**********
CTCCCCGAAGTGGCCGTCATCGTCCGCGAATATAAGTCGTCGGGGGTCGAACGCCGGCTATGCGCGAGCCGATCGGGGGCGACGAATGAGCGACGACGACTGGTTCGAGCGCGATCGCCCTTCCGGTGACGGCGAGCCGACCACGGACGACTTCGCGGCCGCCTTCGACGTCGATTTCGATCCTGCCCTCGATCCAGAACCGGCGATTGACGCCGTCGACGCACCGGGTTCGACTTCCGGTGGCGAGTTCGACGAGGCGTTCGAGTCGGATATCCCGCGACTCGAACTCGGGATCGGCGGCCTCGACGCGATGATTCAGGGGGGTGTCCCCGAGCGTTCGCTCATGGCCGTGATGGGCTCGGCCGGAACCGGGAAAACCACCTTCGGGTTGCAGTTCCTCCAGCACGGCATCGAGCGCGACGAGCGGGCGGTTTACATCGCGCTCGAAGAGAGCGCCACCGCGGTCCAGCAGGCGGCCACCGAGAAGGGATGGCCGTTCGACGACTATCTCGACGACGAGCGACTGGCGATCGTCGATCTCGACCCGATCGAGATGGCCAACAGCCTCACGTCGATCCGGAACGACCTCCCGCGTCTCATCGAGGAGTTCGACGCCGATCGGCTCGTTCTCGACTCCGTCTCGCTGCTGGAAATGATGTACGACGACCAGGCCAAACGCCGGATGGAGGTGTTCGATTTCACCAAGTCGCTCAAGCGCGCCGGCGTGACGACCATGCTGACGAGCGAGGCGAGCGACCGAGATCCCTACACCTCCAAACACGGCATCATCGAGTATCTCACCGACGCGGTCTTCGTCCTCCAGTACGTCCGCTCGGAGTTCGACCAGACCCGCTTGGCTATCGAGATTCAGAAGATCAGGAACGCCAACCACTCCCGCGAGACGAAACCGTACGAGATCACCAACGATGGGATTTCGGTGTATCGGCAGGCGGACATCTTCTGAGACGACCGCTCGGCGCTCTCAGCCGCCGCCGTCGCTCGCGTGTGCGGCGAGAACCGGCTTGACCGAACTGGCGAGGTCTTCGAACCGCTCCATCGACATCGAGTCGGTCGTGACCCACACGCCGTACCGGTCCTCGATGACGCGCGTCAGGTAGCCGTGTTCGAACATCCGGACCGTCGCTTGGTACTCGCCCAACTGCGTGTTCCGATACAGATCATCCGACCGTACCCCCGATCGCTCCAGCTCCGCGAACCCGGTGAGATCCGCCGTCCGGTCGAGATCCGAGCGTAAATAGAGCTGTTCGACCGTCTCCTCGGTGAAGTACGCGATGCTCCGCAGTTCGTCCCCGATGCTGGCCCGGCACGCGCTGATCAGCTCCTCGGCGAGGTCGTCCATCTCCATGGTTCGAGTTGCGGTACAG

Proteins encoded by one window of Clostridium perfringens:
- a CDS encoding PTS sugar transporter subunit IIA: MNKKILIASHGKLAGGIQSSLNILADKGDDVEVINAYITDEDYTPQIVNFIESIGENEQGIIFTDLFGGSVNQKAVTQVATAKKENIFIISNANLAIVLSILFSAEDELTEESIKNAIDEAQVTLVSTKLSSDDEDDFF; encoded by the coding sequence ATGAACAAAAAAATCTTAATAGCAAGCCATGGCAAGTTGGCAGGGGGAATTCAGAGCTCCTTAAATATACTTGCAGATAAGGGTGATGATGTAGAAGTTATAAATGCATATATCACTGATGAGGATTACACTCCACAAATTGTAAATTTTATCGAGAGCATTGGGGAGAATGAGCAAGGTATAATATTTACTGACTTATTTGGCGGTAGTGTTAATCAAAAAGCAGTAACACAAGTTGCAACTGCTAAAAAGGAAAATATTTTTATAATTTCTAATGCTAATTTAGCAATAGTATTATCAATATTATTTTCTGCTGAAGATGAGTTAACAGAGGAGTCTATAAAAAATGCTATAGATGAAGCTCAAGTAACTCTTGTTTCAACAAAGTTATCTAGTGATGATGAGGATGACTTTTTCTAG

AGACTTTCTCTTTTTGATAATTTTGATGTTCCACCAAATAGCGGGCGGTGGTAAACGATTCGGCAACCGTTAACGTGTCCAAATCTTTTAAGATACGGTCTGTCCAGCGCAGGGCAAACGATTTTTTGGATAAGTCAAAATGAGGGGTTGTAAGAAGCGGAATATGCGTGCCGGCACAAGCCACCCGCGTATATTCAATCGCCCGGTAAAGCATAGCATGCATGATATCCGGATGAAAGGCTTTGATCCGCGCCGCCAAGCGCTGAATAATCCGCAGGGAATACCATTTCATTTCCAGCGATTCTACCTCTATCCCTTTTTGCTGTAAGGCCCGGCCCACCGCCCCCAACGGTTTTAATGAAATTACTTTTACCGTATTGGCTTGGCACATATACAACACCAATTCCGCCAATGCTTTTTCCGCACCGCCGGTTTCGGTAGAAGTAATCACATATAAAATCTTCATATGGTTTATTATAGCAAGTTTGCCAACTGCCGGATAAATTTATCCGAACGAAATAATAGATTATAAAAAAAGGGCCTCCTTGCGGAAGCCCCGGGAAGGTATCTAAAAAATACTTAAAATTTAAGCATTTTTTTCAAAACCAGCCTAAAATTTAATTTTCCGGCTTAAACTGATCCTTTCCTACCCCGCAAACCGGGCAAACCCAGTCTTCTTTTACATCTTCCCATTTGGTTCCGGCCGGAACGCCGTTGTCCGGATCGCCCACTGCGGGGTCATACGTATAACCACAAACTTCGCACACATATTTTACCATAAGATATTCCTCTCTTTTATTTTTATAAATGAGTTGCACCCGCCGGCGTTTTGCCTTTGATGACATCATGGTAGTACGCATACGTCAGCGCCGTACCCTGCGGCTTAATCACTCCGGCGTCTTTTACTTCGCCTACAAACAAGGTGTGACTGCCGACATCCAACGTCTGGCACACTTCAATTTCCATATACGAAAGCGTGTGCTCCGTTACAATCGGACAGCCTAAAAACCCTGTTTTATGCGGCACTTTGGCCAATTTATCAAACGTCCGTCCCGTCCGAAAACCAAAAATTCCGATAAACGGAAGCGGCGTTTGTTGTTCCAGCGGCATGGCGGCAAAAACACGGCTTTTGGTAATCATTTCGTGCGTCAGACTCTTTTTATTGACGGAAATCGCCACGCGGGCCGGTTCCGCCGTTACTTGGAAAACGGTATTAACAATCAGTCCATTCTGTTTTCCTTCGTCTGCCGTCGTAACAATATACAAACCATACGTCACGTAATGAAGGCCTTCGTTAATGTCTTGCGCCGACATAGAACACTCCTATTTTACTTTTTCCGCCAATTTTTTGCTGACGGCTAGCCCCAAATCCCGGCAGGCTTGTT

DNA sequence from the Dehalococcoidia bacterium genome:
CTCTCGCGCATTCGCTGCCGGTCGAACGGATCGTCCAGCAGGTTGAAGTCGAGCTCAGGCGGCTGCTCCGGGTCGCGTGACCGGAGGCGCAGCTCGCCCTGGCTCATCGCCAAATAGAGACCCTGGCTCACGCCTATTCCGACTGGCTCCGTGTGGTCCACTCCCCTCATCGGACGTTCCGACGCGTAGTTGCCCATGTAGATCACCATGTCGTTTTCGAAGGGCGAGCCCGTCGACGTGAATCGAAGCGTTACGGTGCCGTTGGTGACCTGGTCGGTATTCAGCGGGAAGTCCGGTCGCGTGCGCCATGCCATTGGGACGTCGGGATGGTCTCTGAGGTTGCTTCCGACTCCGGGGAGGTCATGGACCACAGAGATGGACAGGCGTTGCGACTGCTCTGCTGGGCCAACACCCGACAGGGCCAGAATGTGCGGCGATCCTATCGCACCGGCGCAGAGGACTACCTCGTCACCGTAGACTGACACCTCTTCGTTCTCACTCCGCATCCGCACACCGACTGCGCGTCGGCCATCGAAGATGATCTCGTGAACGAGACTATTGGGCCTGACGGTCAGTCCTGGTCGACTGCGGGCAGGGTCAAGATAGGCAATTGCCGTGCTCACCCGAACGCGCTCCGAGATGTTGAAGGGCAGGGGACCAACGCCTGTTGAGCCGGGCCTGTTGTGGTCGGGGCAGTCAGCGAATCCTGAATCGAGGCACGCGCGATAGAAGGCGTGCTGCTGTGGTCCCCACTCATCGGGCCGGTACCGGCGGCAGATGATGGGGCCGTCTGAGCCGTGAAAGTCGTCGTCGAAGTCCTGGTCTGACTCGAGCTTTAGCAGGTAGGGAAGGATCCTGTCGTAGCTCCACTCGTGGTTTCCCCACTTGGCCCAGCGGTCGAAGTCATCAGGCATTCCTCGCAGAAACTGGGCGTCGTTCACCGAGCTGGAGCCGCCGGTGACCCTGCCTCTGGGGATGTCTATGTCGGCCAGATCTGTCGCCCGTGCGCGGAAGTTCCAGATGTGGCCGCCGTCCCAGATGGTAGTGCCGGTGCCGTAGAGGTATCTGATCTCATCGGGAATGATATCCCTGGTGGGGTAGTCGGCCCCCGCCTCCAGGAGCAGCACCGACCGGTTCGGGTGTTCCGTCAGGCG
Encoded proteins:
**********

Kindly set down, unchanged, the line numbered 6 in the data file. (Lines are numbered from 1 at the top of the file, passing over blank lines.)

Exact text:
CTCTCGCGCATTCGCTGCCGGTCGAACGGATCGTCCAGCAGGTTGAAGTCGAGCTCAGGCGGCTGCTCCGGGTCGCGTGACCGGAGGCGCAGCTCGCCCTGGCTCATCGCCAAATAGAGACCCTGGCTCACGCCTATTCCGACTGGCTCCGTGTGGTCCACTCCCCTCATCGGACGTTCCGACGCGTAGTTGCCCATGTAGATCACCATGTCGTTTTCGAAGGGCGAGCCCGTCGACGTGAATCGAAGCGTTACGGTGCCGTTGGTGACCTGGTCGGTATTCAGCGGGAAGTCCGGTCGCGTGCGCCATGCCATTGGGACGTCGGGATGGTCTCTGAGGTTGCTTCCGACTCCGGGGAGGTCATGGACCACAGAGATGGACAGGCGTTGCGACTGCTCTGCTGGGCCAACACCCGACAGGGCCAGAATGTGCGGCGATCCTATCGCACCGGCGCAGAGGACTACCTCGTCACCGTAGACTGACACCTCTTCGTTCTCACTCCGCATCCGCACACCGACTGCGCGTCGGCCATCGAAGATGATCTCGTGAACGAGACTATTGGGCCTGACGGTCAGTCCTGGTCGACTGCGGGCAGGGTCAAGATAGGCAATTGCCGTGCTCACCCGAACGCGCTCCGAGATGTTGAAGGGCAGGGGACCAACGCCTGTTGAGCCGGGCCTGTTGTGGTCGGGGCAGTCAGCGAATCCTGAATCGAGGCACGCGCGATAGAAGGCGTGCTGCTGTGGTCCCCACTCATCGGGCCGGTACCGGCGGCAGATGATGGGGCCGTCTGAGCCGTGAAAGTCGTCGTCGAAGTCCTGGTCTGACTCGAGCTTTAGCAGGTAGGGAAGGATCCTGTCGTAGCTCCACTCGTGGTTTCCCCACTTGGCCCAGCGGTCGAAGTCATCAGGCATTCCTCGCAGAAACTGGGCGTCGTTCACCGAGCTGGAGCCGCCGGTGACCCTGCCTCTGGGGATGTCTATGTCGGCCAGATCTGTCGCCCGTGCGCGGAAGTTCCAGATGTGGCCGCCGTCCCAGATGGTAGTGCCGGTGCCGTAGAGGTATCTGATCTCATCGGGAATGATATCCCTGGTGGGGTAGTCGGCCCCCGCCTCCAGGAGCAGCACCGACCGGTTCGGGTGTTCCGTCAGGCG